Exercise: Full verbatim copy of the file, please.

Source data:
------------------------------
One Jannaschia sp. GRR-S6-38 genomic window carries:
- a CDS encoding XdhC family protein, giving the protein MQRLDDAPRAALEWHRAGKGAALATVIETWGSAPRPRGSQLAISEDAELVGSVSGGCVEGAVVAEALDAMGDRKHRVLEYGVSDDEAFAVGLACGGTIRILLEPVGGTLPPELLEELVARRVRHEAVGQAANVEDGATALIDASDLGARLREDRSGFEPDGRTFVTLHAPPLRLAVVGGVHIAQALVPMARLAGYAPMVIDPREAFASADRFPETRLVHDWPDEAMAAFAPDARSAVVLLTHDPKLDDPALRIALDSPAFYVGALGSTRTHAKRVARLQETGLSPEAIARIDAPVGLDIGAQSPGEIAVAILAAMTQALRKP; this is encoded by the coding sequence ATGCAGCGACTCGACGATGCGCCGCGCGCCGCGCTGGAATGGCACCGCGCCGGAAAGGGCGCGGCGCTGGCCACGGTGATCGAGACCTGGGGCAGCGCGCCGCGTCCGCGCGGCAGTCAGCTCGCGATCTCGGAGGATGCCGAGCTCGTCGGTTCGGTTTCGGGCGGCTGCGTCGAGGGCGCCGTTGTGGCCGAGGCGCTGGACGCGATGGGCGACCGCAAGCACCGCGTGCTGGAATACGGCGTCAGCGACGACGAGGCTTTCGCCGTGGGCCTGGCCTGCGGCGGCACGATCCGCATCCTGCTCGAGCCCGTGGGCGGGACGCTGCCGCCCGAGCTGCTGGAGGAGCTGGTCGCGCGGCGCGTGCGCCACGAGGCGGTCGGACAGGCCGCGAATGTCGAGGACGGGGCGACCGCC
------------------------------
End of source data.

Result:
One Jannaschia sp. GRR-S6-38 genomic window carries:
- a CDS encoding XdhC family protein, giving the protein MQRLDDAPRAALEWHRAGKGAALATVIETWGSAPRPRGSQLAISEDAELVGSVSGGCVEGAVVAEALDAMGDRKHRVLEYGVSDDEAFAVGLACGGTIRILLEPVGGTLPPELLEELVARRVRHEAVGQAANVEDGATALIDASDLGARLREDRSGFEPDGRTFVTLHAPPLRLAVVGGVHIAQALVPMARLAGYAPMVIDPREAFASADRFPETRLVHDWPDEAMAAFAPDARSAVVLLTHDPKLDDPALRIALDSPAFYVGALGSTRTHAKRVARLQETGLSPEAIARIDAPVGLDIGAQSPGEIAVAILAAMTQALRKP; this is encoded by the coding sequence ATGCAGCGACTCGACGATGCGCCGCGCGCCGCGCTGGAATGGCACCGCGCCGGAAAGGGCGCGGCGCTGGCCACGGTGATCGAGACCTGGGGCAGCGCGCCGCGTCCGCGCGGCAGTCAGCTCGCGATCTCGGAGGATGCCGAGCTCGTCGGTTCGGTTTCGGGCGGCTGCGTCGAGGGCGCCGTTGTGGCCGAGGCGCTGGACGCGATGGGCGACCGCAAGCACCGCGTGCTGGAATACGGCGTCAGCGACGACGAGGCTTTCGCCGTGGGCCTGGCCTGCGGCGGCACGATCCGCATCCTGCTCGAGCCCGTGGGCGGGACGCTGCCGCCCGAGCTGCTGGAGGAGCTGGTCGCGCGGCGCGTGCGCCACGAGGCGGTCGGACAGGCCGCGAATGTCGAGGACGGGGCGACCGCC